Clock ticking on
Center Township fire protection deal
By Devin Zimmerman
Dec 6, 2017
Only a month remains for Center Township Trustee Rev. Robert Lee to
finalize plans for Tall Oaks and Darrough Chapel to receive fire
protection, and the trustee said it’s likely those areas will receive
volunteer fire protection next year.
This comes despite the fact that the Lee knew for a year about the
impending expiration of the fire protection contract previously held
between the city of Kokomo and the township, which saw Kokomo Fire
Department covering the unincorporated areas of the township.
Compounding the issue is the fact that Lee was forced to negotiate an
extension on the contract with Kokomo in October, after he was unable
to formulate a contract before a previous deadline of Oct. 1, to extend
fire protection through the end of this year. That extension cost Lee
about $350,000, three times Center Township’s budget for fire
protection next year, which was coming from Kokomo for fire equipment
the township held.
With the deadline looming, citizens of Darrough Chapel expressed
frustration with Lee’s efforts in ensuring they receive fire
protection, and they aren’t satisfied with what they view as a lack of
action on his part to negotiate with the city of Kokomo.
“I think what we need, as a neighborhood, to know is has there been any
further negotiation with the city?” said Vicki Douglas, a resident of
Darrough Chapel for 46 years. “We don’t believe it’s the mayor’s
responsibility to go to the board of trustees and say, ‘This is what
I’m willing to give. Here’s my negotiating figure.’ We believe that in
the process that negotiation needs to go the other direction. We just
want to believe that the board of trustees has, in good faith, had
negotiations with the city to bring that $1.4 million down to a more
manageable figure for the board of trustees’ budget.”
Previously in the process, Mayor Greg Goodnight laid out a figure for
Lee on what he believed would be a fair amount for the city to provide
fire protection to the unincorporated areas. That figure, about $1.4
million, was based upon the unincorporated areas amounting to about 10
percent of KFD’s coverage area, thus in his reasoning meaning Center
Township should cover 10 percent of the city’s $14 million total fire
Lee acknowledged there was no “formal” effort on his part to provide
the city with a counter offer to their $1.4 million figure. Rather, he
said his efforts to renegotiate with the city took place through a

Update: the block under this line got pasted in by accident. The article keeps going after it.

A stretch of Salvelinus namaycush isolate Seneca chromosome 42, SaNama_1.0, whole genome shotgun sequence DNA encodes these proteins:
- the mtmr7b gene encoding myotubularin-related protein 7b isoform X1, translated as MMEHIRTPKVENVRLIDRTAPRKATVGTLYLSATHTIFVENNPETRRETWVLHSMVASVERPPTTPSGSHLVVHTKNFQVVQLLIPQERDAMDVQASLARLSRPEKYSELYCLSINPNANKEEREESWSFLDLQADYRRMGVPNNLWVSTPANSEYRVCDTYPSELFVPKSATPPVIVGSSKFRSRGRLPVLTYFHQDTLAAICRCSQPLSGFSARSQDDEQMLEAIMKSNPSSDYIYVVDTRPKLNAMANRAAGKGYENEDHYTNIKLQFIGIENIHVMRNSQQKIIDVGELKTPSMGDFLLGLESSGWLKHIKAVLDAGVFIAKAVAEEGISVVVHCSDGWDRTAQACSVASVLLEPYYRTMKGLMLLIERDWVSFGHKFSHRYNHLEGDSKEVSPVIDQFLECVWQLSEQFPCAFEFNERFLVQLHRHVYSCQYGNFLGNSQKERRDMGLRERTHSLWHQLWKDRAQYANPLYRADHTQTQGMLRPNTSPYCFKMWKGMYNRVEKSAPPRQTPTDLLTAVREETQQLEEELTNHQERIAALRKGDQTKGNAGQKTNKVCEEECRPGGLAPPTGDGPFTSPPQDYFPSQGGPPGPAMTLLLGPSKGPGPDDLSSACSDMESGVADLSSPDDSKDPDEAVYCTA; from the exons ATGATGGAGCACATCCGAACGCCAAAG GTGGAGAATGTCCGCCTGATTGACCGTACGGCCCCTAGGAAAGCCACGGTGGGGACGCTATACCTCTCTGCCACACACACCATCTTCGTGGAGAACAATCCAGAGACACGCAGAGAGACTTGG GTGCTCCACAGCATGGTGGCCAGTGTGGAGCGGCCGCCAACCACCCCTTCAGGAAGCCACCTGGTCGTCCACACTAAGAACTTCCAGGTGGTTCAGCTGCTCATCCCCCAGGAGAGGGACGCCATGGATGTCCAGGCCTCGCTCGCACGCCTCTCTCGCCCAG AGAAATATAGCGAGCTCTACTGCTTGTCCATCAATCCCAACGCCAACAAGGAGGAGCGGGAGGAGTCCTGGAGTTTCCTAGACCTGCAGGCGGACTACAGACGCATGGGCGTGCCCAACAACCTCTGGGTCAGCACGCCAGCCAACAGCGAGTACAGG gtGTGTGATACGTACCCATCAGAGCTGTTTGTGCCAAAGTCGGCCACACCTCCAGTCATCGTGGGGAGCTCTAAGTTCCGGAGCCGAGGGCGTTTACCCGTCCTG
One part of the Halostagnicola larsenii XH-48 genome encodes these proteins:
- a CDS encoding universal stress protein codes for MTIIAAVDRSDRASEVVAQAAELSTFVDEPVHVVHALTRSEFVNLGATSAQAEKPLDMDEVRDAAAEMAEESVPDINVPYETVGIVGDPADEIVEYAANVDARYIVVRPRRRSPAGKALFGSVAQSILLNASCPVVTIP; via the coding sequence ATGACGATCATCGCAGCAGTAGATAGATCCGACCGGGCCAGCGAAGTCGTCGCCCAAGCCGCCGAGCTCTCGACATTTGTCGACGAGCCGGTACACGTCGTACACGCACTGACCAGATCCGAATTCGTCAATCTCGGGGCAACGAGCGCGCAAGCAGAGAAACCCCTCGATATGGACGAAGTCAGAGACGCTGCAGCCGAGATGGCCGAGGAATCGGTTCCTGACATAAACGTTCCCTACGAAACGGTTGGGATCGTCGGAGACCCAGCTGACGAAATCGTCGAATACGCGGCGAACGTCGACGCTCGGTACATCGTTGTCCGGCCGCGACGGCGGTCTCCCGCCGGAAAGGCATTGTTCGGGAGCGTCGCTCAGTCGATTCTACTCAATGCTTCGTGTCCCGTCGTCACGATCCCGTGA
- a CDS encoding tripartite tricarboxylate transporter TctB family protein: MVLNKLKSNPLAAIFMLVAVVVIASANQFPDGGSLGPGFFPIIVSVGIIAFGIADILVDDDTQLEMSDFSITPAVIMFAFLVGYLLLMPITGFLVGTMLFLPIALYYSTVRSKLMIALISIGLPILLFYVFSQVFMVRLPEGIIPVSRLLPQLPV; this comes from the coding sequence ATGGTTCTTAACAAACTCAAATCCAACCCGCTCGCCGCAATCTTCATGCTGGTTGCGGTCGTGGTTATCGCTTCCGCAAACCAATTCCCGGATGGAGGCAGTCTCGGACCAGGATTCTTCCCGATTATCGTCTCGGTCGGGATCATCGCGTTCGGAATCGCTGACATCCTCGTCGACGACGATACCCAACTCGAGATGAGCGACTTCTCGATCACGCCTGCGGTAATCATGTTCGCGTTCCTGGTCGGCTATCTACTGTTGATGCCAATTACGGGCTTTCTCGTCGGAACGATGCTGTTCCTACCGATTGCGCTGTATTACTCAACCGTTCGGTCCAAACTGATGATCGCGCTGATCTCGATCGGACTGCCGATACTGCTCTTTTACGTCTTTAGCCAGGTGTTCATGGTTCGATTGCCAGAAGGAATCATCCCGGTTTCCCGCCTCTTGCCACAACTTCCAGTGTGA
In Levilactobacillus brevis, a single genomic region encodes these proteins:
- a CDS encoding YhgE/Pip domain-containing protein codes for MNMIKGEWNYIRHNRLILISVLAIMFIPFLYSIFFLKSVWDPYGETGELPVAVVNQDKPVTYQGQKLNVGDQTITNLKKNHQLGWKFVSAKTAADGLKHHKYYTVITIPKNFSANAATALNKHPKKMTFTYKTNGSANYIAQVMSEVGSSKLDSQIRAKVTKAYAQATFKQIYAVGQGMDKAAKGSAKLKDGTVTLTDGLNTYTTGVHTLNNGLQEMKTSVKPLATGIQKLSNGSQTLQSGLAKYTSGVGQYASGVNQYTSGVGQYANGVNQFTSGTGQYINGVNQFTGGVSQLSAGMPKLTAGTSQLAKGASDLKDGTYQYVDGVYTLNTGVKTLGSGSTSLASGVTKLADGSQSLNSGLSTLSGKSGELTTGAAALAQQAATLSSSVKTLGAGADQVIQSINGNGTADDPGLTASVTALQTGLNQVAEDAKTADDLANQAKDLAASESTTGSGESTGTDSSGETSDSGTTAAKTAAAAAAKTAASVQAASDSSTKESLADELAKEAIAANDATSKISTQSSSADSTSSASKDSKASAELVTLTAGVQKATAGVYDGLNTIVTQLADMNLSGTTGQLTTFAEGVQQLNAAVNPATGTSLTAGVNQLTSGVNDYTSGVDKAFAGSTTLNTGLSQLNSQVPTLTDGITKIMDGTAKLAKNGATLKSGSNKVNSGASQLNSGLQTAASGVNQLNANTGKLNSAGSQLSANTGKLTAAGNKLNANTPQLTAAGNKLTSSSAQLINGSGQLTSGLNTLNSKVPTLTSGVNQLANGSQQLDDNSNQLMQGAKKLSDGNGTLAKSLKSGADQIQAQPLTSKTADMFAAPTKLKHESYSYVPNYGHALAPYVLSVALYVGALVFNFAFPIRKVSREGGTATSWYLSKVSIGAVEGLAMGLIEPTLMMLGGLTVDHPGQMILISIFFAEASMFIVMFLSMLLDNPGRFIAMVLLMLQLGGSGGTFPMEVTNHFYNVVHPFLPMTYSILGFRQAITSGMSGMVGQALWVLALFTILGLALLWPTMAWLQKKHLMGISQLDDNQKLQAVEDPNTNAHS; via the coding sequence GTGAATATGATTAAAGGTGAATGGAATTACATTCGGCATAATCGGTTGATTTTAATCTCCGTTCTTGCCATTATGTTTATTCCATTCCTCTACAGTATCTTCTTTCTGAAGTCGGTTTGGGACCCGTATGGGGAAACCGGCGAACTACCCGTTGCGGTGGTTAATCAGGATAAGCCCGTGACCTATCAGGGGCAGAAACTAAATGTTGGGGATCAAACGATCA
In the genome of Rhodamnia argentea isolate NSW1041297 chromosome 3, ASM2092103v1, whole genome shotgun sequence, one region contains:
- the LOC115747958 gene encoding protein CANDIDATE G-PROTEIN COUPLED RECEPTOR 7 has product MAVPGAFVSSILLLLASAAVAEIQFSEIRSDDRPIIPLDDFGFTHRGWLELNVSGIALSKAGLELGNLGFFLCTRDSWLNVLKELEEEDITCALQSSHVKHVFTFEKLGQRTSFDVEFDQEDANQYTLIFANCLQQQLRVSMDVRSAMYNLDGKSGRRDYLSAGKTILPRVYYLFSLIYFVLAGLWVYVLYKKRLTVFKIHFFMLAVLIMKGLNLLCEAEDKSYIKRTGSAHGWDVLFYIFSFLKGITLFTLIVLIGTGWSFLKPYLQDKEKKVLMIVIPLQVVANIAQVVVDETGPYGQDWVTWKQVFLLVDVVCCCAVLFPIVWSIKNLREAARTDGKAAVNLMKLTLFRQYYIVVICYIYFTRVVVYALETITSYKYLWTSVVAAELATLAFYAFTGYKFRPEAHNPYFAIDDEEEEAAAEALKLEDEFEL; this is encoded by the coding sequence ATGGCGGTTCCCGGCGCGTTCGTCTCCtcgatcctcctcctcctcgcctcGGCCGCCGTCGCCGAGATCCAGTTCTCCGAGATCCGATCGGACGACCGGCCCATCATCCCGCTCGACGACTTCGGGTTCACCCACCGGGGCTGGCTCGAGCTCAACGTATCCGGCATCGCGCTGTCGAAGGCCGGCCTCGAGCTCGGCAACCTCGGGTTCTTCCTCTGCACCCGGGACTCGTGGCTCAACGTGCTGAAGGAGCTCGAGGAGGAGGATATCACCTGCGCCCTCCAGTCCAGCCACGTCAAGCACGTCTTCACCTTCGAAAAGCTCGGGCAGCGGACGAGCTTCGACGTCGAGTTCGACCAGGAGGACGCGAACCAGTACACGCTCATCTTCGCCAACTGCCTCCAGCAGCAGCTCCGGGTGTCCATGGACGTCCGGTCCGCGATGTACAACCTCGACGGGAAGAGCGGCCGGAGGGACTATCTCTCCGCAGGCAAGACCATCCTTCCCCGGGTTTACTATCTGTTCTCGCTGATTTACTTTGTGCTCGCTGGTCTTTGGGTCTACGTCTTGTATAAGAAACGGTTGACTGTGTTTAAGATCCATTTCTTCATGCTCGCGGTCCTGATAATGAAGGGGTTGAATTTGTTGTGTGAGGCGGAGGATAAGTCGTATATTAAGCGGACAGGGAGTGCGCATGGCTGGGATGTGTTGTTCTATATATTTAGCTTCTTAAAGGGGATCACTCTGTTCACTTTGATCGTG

“couple” of “informal” conversations with Goodnight. When asked if he
ever provided a figure for protection the township could afford, the
trustee admitted he gave no such figure to the city.
“No, no, because I was waiting to see what my alternatives were with
the vendors,” said Lee.
As such, the trustee said he’s pursuing volunteer fire protection
contracts for the unincorporated areas, through Galveston, Greentown,
and Taylor Township volunteer fire departments.
When asked why the negotiations are coming down to the wire, Lee said,
“That’s just the way the situation worked out. Yeah, I knew about it,
and there were initial things that were done. They were just not real
formal, but that’s why it’s come down to this.”
Lee said he hopes to have the contracts finalized with the volunteer
fire departments by the middle of December.
But changing fire protection for the unincorporated areas from a
professional department to volunteer would have multiple effects, none
of which Darrough Chapel residents are pleased with. Aside from changes
to response time, Douglas said homeowners are likely to be hit with
increases to their homeowner insurance rates.
Douglas said she contacted an insurance agent to get an idea of how she
would be affected, and she was informed that the shift would change
their fire coverage from a class three protection rating to somewhere
between a class five and nine protection rating. That shift would
result in at least a $300 increase in insurance costs to her if it
shifted to a class five rating. If given a class nine protection
rating, the amount could be much higher.
“We have had someone say they contacted an agent, and theirs would
double,” said Douglas. “So, it’s going to depend upon, as we understand
it, each insurance company’s interpretation to decide whether we’re
between that five or nine class … All of [the residents] that we have
talked to have been [paying] $1,100 or $1,200 a year. That would
With it likely the unincorporated areas will lose professional fire
protection, Douglas said her neighborhood’s efforts to seek annexation
from the city are underway.
Douglas said a petition has been created, and an informal committee
formed in Darrough Chapel is likely to begin circulating it in hopes of
garnering the required 51 percent of signatures from area residents.
This would start the process of willful annexation by Darrough Chapel.
Previously, the mayor said he’s open to such an annexation.
The long-time Darrough Chapel resident said residents are hopeful
they’ll be able to avoid being stuck with volunteer services for a
period as long as the previous five-year contract held between the city
“Looking forward to five years of possible volunteer fire protection is
not our goal,” said Douglas. “I will say that there are a fair amount
of us who are in the process of reaching out to the rest of the
Darrough Chapel community and possible voluntary annexation.”